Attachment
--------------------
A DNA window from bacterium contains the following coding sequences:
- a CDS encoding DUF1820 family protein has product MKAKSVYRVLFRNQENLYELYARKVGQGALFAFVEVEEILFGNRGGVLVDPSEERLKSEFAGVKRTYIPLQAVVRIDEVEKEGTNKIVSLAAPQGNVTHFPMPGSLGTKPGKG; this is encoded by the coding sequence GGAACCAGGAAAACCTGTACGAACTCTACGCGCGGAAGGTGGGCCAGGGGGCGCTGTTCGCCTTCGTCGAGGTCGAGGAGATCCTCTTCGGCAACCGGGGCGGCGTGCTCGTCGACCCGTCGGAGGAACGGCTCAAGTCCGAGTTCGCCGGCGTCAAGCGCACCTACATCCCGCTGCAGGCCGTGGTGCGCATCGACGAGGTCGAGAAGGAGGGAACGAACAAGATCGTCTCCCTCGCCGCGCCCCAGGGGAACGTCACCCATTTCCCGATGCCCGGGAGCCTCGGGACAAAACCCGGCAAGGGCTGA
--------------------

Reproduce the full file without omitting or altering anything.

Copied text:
A DNA window from bacterium contains the following coding sequences:
- a CDS encoding DUF1820 family protein has product MKAKSVYRVLFRNQENLYELYARKVGQGALFAFVEVEEILFGNRGGVLVDPSEERLKSEFAGVKRTYIPLQAVVRIDEVEKEGTNKIVSLAAPQGNVTHFPMPGSLGTKPGKG; this is encoded by the coding sequence GGAACCAGGAAAACCTGTACGAACTCTACGCGCGGAAGGTGGGCCAGGGGGCGCTGTTCGCCTTCGTCGAGGTCGAGGAGATCCTCTTCGGCAACCGGGGCGGCGTGCTCGTCGACCCGTCGGAGGAACGGCTCAAGTCCGAGTTCGCCGGCGTCAAGCGCACCTACATCCCGCTGCAGGCCGTGGTGCGCATCGACGAGGTCGAGAAGGAGGGAACGAACAAGATCGTCTCCCTCGCCGCGCCCCAGGGGAACGTCACCCATTTCCCGATGCCCGGGAGCCTCGGGACAAAACCCGGCAAGGGCTGA